DJ Drama and Young Buck
Welcome to the Traphouse
hereas most of the G-Unit camp these days sound like bored, rich, overfed, and pampered pop stars, Young Buck sounds like a pit bull straining at its leash, itching to tear you to pieces. On Welcome to the Traphouse, his DJ Drama “Gangsta Grillz” album, he sounds almost completely unhinged, spit spraying in all directions in the mic booth, phlegm rattling in his throat as he spews maniacal shit like “Put the potato on the end of the barrel, make the sound quiet down / The block don’t eat if a nigga not around.” It’s the best mixtape G-Unit has put out in ages (although the recent G-Unit Radio had some pretty impressive freestyles from the G-Unit CEO himself) and the only reason I can think of to care about G-Unit at this stage in the rap game.
Buck doesn’t have much range—he goes from sulky and brooding to crazed and homicidal—but he completely owns that particular territory here. He brings a natural storyteller’s ear to conventional thug-rap scenarios, detailing what happens when “death’s in the air / When the wind starts howling and the moonlight glare” and zeroing in on small details in gangsta rap’s cartoony imagery: “Pistol-grip pump / You should hear it when it dump / Gotta hold it with rubber gloves / When you shoot it, it jump.” He convincingly borrows Scarface’s lived-in world weariness, sighing on “Thuggin Till My Death Date,” “We don’t cry in the hood no more / Ain’t really that much I ain’t seen before.” These days, when even Lloyd Banks, a sullen also-ran, is bragging that the diamonds in his ear are “clearer than HD,” the believable desperation in Buck’s pungent, wet rattle is a welcome antidote.
In Buck’s world, everything is comparable to warfare: “Tell the sergeant I think I see the target / I would hit them niggas up, but I don’t know where they car went,” he rhymes on “Prepare for War.” On “Cmon,” he declares, “Ain’t no rules in this war shit, fuck my enemies / I got a couple suicide bombers that’s kin to me.” Like a lot of the best gangsta rappers—Infamous-era Mobb Deep and early DMX, Beanie Sigel and Scarface—he skips right past the allure of the glamorized gangsta lifestyle and digs into the bleak, paranoid landscape of mutually assured destruction against which it takes place.
DJ Drama’s chosen tracks match the atmosphere; tense, ominous piano chords edge into crawling guitar lines, while mortar and gunfire erupt in your headphones seemingly every three or four seconds. The beats are state-of-the-art, trunk-rattling street bangers, with chopped-and-screwed voices often providing the hook. There is no artificial sweetener R&B; mush, no disingenuous jams “for the ladies,” no expensive club beats. Just hard spitting matching hard beats, from front to back. In this pitiful mainstream year for rap, DJ Drama has been releasing the only rap full-lengths worth leaving in your headphones for the duration. Thematically and sonically unified, they allow rappers at the top of their game, like Lil Wayne and Buck, to stretch out and settle into their personas without having to do the demographic slice-and-dice shuck-and-jive required of rappers releasing official major-label albums.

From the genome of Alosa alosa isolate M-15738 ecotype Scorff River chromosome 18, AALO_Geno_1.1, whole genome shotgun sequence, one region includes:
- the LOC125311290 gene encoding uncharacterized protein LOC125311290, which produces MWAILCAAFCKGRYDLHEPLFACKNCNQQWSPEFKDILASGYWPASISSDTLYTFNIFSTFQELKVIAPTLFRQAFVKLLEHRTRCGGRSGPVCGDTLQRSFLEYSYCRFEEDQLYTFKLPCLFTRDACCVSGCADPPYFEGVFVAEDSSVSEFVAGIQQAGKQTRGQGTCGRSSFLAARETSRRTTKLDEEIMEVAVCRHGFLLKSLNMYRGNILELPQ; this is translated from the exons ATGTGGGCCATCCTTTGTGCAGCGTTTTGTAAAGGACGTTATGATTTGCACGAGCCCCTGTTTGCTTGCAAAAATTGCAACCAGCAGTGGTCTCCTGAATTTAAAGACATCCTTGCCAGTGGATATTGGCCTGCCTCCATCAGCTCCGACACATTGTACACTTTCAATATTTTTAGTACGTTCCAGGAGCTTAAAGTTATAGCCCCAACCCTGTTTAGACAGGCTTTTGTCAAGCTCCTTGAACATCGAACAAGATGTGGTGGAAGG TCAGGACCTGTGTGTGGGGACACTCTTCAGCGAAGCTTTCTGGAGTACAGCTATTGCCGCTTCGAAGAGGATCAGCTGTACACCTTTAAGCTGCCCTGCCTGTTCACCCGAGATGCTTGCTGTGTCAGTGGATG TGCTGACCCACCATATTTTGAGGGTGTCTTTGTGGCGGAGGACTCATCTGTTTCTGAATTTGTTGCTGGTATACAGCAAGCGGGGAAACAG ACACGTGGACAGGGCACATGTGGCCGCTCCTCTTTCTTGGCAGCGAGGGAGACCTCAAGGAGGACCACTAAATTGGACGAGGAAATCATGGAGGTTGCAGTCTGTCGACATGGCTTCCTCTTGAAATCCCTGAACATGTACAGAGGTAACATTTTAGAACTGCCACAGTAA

The mixtape is a run-up to Buck’s own major label record this fall, the perfectly titled Buck the World. The fate of this record is uncertain; G-Unit has not been selling for nearly a year now, after Mobb Deep’s nosedive with the godawful Blood Money and Tony Yayo’s drink coaster Thoughts of a Predicate Felon. 50 Cent has thoroughly oversaturated the market with his obnoxious singing voice and has accumulated years of bad karma with his idle sniping at smaller rappers and blatant laziness. This tape is a success mostly because it doesn’t sound like a G-Unit project in any way, shape, or form—50 doesn’t even make an appearance until the final track, and he’s doesn’t rhyme or (thank heaven) sing; he’s there to play Buck’s hypeman. It’s a reminder that if 50 had done what he had promised with Blood Money—kept his hands off—he could have renewed his credibility amongst heads. For now, Buck is the only one left.